Saturday, October 20, 2018

Past Few Days on the Farm

Since the blog has been quiet for a couple of days, I'm now getting emails and text messages to check if I'm alive and well. Thanks you. The answer is, yes. 

Daily homesteading farm life isn't all exciting, nor interesting. The past few days have been typicall......

6 am, rise & shine, but (sigh) the mornings have been mostly dreary. No sun, everything drab looking. And everything soaking wet from the previous night's rain. Normally I'm awake before 6 am, but it has been just too blah to want to get up and going. 

First things first.....stagger out to turn in the generator. Once again, the day doesn't look promising for sun to charge the batteries. The solar battery bank is getting old and needs some help (sounds like me!), so on sunless days we tup them up in the morning and if needed, again in the evening. Next on the addenda, feed the critters. Cats. Dogs. Pigs. Chickens. Sheep & donkey. In that order. If I go out of order, there's a rebellion. I think I control these animals, but in reality they've made me their obedient slave. <<<<<<echoes of Feed Me Seymour wafts through the air>>>>>>

Before I can move on to making coffee and breakfast there's one more task. Take the rain gauge and temperature readings. I've kept a daily record since 2004 and its come in handy. The past couple years I've been posting it on a website called CoCoRaHS. If you're curious to search me out, I'm station hi-hi-12. 

Finally, it's people breakfast and time to check emails. I'll scan the news headlines but seldom ever read the articles first thing in the morning. It's too upsetting, so why ruin my day? The headlines alone piss me off enough, thank you. 

From now on each day varies, but the past few have been working in the rain or between showers. Rain makes things go slower and unpleasantly. I deal with walking the fenceline in the rain (if I use the atv, then I have to spend an hour hosing it down and drying it off afterwards). Gathering livestock the rain. Happily the feed cooker is under a roof, rain protected. Next, checking the clean laundry which has been hanging in the rain for days. Today I moved each piece to a line I temporarily strung up inside the Costco shed that I normally use as a workshop. Looks like a giant spider web in there now.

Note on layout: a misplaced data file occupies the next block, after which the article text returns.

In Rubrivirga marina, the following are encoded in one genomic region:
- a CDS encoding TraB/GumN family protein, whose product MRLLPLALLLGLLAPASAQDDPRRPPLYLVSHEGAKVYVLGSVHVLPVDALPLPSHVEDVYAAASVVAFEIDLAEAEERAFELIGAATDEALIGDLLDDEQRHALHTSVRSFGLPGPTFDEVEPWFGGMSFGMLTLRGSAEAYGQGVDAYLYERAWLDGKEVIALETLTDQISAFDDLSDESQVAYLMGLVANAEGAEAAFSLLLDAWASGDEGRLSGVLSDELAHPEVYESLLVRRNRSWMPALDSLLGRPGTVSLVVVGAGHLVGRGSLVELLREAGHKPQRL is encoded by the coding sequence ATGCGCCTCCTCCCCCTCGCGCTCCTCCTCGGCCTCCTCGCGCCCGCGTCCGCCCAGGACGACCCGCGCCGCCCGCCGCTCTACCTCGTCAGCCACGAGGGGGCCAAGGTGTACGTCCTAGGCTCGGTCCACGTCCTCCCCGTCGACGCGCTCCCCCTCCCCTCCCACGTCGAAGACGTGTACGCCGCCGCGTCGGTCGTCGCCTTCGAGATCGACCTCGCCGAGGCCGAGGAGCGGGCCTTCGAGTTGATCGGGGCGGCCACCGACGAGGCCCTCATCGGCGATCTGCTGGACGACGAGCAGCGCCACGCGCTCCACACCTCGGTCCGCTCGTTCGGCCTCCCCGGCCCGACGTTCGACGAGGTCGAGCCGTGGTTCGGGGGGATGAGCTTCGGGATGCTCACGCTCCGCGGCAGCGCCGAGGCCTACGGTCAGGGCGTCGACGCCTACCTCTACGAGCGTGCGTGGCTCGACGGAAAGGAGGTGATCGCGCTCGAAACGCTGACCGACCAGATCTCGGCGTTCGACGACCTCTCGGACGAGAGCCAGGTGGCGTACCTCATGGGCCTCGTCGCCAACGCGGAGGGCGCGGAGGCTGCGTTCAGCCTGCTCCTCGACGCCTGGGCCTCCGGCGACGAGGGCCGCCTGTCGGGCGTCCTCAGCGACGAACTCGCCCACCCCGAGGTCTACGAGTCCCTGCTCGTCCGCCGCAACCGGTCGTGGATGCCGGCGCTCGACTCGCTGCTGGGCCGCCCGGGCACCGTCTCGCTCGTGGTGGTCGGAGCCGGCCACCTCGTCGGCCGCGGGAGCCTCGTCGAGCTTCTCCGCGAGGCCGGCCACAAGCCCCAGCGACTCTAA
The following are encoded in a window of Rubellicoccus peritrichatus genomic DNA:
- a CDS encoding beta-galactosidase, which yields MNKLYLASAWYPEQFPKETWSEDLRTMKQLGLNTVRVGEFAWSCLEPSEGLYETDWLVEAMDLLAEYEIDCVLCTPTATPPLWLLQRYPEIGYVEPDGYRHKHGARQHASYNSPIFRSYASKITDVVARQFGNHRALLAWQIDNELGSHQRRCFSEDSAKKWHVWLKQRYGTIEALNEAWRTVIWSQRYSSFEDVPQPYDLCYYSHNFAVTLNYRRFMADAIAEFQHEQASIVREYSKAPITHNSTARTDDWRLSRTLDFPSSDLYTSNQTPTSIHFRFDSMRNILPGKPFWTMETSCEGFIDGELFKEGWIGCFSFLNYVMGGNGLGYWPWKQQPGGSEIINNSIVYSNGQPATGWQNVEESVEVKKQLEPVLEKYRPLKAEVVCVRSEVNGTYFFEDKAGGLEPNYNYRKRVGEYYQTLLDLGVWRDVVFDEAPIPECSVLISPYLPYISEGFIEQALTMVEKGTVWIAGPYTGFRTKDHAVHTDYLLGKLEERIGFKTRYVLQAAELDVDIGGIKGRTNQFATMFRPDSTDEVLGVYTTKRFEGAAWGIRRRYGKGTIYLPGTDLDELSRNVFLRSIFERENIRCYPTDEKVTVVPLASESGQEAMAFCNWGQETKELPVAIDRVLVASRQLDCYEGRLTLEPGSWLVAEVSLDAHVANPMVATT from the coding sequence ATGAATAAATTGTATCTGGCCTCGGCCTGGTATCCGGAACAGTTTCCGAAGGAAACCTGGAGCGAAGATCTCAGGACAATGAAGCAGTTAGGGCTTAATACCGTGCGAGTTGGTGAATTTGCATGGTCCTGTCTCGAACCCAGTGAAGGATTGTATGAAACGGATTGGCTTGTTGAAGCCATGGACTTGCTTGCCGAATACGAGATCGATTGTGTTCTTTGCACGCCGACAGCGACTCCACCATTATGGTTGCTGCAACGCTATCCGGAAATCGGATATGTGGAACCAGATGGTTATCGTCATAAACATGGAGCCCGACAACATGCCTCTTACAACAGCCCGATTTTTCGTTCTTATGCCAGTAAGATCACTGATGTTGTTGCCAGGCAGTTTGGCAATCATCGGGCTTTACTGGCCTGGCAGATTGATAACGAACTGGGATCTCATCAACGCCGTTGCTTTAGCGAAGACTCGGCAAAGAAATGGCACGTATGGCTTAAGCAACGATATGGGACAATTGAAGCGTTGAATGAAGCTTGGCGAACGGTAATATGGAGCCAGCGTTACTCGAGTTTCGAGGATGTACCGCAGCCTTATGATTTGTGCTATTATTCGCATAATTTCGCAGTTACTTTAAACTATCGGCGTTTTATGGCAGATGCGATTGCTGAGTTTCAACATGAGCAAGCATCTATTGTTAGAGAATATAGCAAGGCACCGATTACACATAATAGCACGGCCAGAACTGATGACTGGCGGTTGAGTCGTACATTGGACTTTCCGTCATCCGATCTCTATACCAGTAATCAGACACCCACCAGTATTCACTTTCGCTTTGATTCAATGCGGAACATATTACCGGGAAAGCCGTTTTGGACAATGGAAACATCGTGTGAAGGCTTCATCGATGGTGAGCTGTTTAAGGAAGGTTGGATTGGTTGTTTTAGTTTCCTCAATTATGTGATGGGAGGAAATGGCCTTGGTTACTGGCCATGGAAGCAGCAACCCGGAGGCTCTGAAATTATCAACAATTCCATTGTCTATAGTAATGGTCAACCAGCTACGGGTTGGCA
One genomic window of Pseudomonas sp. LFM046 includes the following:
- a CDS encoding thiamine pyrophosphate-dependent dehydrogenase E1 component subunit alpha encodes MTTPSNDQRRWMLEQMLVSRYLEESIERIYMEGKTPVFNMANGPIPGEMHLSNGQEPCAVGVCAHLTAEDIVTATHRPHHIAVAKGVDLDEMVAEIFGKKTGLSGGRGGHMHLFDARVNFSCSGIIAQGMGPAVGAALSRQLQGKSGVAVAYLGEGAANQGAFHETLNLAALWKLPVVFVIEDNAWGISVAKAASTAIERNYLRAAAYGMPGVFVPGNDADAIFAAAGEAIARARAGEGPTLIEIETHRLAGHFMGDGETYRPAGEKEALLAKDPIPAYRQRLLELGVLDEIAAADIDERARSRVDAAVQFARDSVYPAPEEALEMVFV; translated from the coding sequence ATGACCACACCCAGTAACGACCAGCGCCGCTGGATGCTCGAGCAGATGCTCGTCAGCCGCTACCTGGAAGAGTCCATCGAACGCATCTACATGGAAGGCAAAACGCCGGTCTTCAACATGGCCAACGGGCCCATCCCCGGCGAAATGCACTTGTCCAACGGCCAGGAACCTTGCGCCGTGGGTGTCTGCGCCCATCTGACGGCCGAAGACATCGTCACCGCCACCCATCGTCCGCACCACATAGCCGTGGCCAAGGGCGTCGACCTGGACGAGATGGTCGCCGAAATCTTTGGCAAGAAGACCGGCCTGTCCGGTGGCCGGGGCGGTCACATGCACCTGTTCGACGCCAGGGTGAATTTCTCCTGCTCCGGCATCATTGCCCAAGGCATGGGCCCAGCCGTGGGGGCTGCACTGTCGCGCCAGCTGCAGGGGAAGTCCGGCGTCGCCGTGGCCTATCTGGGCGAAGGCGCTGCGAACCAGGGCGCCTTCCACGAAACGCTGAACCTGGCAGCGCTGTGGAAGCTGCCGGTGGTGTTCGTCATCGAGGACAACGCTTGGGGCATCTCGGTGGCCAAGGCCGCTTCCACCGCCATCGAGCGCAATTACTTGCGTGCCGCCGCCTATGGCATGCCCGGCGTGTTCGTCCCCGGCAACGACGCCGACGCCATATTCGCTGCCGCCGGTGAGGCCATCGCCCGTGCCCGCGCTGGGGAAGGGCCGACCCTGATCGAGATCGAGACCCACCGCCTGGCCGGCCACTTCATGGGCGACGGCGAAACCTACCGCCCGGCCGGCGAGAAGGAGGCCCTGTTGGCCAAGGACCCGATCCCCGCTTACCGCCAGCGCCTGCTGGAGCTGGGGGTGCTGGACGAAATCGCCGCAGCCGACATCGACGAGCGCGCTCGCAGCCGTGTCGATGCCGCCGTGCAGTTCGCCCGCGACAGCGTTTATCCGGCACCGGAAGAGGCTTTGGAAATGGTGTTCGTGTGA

I've also been dealing with escaping pigs. Daily. The rain has softened the ground so much that the young pigs have been successfully rooting along the fence. Thus they've created holes where they can shimmy under. I made a quick bandaid fix by tying pallets along the outside of the fence.

 This has prevented them from lifting the bottom of the fence and crawling out. Just a bandaid repair until I can get in there to make a proper solution. Right now the pen perimeter is so muddy that I don't want to deal with it. Well, I did deal with it somewhat. The two worse offending pigs went into the freezer. Now I just have the two nicer pigs, the two who come when called and willingly re-enter their pen like polite little piggies. 

Another mundane task......replace a flat the sound of thunder. Great, what next? Don't know how it happened, but as I approached my driveway one of the tires on the truck went flat. Totally flat. Found out it had gotten a slice in the sidewall. Heaven knows what I drove over, because I never located the offending piece of metal. Whatever it was made a two inch slice. Totally ruined the tire. As dismayed as I was over the loss of the tire, I had a worse problem. I had a disabled vehicle blocking my driveway. So I had to do something about it. Of course, I was home alone. Sheesh. Yes, I know the mechanics of how to change a tire, but it wasn't something I wanted to do. But 1 1/2 hours later I had the spare properly mounted on the truck, truck parked back up by the house where it belonged, and the portable generator & tools all put away. When all was done, it was quite the rush to know that I had done it all by myself! Wahoo! 

By the way, those dang tires are heavy. And the stupid little jack takes forever to jack the truck up to the proper height. The jack was the most time consuming part of the whole job. And although I survived this task, I don't wish to do it again anytime soon. 

The only thing that felt like an accomplishment was that I spread 50 lbs of oat seed back in parts of the pastures. All this rain should get it to germinate with no problem. Plus I spread another 25 lbs of annual rye seed in bare patches around the farm. I'm not looking to harvest these crops for seed. The intent is to increase the grass for the livestock. My pastures still aren't great. Actually, they're barely passable. I've been gradually clearing out ferns and scrub, opening up more space for grazing. The oat and rye should help.  

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